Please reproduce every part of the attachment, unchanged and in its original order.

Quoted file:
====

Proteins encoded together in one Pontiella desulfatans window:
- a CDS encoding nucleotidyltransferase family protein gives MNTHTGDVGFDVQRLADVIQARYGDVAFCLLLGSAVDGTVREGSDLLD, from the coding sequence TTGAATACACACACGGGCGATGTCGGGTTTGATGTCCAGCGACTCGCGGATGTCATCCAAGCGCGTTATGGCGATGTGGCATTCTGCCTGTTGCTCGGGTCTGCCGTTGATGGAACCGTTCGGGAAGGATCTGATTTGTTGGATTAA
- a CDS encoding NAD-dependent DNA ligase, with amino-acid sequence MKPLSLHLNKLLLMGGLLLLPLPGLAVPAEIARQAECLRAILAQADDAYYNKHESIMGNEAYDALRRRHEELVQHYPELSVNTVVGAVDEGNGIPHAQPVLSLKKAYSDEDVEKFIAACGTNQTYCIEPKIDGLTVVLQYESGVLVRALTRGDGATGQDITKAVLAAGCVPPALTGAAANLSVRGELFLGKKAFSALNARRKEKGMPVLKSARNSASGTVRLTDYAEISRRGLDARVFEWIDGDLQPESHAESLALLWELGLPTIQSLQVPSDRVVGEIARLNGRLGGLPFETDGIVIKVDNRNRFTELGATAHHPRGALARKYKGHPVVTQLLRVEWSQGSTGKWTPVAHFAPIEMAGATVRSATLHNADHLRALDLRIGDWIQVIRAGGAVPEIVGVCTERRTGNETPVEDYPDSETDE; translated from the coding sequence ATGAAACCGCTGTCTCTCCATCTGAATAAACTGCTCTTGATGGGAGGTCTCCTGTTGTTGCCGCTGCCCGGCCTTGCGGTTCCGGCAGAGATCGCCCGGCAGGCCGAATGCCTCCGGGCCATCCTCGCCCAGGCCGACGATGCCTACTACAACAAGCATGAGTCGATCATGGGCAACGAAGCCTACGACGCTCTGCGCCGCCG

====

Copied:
Proteins encoded together in one Pontiella desulfatans window:
- a CDS encoding nucleotidyltransferase family protein gives MNTHTGDVGFDVQRLADVIQARYGDVAFCLLLGSAVDGTVREGSDLLD, from the coding sequence TTGAATACACACACGGGCGATGTCGGGTTTGATGTCCAGCGACTCGCGGATGTCATCCAAGCGCGTTATGGCGATGTGGCATTCTGCCTGTTGCTCGGGTCTGCCGTTGATGGAACCGTTCGGGAAGGATCTGATTTGTTGGATTAA
- a CDS encoding NAD-dependent DNA ligase, with amino-acid sequence MKPLSLHLNKLLLMGGLLLLPLPGLAVPAEIARQAECLRAILAQADDAYYNKHESIMGNEAYDALRRRHEELVQHYPELSVNTVVGAVDEGNGIPHAQPVLSLKKAYSDEDVEKFIAACGTNQTYCIEPKIDGLTVVLQYESGVLVRALTRGDGATGQDITKAVLAAGCVPPALTGAAANLSVRGELFLGKKAFSALNARRKEKGMPVLKSARNSASGTVRLTDYAEISRRGLDARVFEWIDGDLQPESHAESLALLWELGLPTIQSLQVPSDRVVGEIARLNGRLGGLPFETDGIVIKVDNRNRFTELGATAHHPRGALARKYKGHPVVTQLLRVEWSQGSTGKWTPVAHFAPIEMAGATVRSATLHNADHLRALDLRIGDWIQVIRAGGAVPEIVGVCTERRTGNETPVEDYPDSETDE; translated from the coding sequence ATGAAACCGCTGTCTCTCCATCTGAATAAACTGCTCTTGATGGGAGGTCTCCTGTTGTTGCCGCTGCCCGGCCTTGCGGTTCCGGCAGAGATCGCCCGGCAGGCCGAATGCCTCCGGGCCATCCTCGCCCAGGCCGACGATGCCTACTACAACAAGCATGAGTCGATCATGGGCAACGAAGCCTACGACGCTCTGCGCCGCCG